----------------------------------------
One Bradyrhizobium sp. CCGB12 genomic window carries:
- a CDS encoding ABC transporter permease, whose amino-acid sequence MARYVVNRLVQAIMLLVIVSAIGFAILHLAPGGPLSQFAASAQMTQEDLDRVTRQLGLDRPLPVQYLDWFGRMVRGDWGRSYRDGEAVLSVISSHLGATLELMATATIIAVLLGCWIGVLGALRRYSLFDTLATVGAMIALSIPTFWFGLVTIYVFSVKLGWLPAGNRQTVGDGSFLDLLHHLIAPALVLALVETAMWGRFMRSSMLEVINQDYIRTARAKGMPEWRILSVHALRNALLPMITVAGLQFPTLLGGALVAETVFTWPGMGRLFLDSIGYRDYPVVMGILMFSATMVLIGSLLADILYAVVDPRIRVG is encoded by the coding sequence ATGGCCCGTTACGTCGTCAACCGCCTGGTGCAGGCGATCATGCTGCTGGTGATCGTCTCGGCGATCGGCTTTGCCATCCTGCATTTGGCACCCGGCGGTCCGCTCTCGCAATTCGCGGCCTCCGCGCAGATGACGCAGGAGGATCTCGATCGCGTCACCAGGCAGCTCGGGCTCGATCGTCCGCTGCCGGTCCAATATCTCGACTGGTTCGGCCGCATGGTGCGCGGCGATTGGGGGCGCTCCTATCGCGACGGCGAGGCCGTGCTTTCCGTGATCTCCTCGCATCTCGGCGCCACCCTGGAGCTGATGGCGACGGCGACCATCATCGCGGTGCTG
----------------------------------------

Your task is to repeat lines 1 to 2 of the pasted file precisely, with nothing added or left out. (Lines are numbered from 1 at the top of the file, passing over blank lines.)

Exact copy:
One Bradyrhizobium sp. CCGB12 genomic window carries:
- a CDS encoding ABC transporter permease, whose amino-acid sequence MARYVVNRLVQAIMLLVIVSAIGFAILHLAPGGPLSQFAASAQMTQEDLDRVTRQLGLDRPLPVQYLDWFGRMVRGDWGRSYRDGEAVLSVISSHLGATLELMATATIIAVLLGCWIGVLGALRRYSLFDTLATVGAMIALSIPTFWFGLVTIYVFSVKLGWLPAGNRQTVGDGSFLDLLHHLIAPALVLALVETAMWGRFMRSSMLEVINQDYIRTARAKGMPEWRILSVHALRNALLPMITVAGLQFPTLLGGALVAETVFTWPGMGRLFLDSIGYRDYPVVMGILMFSATMVLIGSLLADILYAVVDPRIRVG is encoded by the coding sequence ATGGCCCGTTACGTCGTCAACCGCCTGGTGCAGGCGATCATGCTGCTGGTGATCGTCTCGGCGATCGGCTTTGCCATCCTGCATTTGGCACCCGGCGGTCCGCTCTCGCAATTCGCGGCCTCCGCGCAGATGACGCAGGAGGATCTCGATCGCGTCACCAGGCAGCTCGGGCTCGATCGTCCGCTGCCGGTCCAATATCTCGACTGGTTCGGCCGCATGGTGCGCGGCGATTGGGGGCGCTCCTATCGCGACGGCGAGGCCGTGCTTTCCGTGATCTCCTCGCATCTCGGCGCCACCCTGGAGCTGATGGCGACGGCGACCATCATCGCGGTGCTG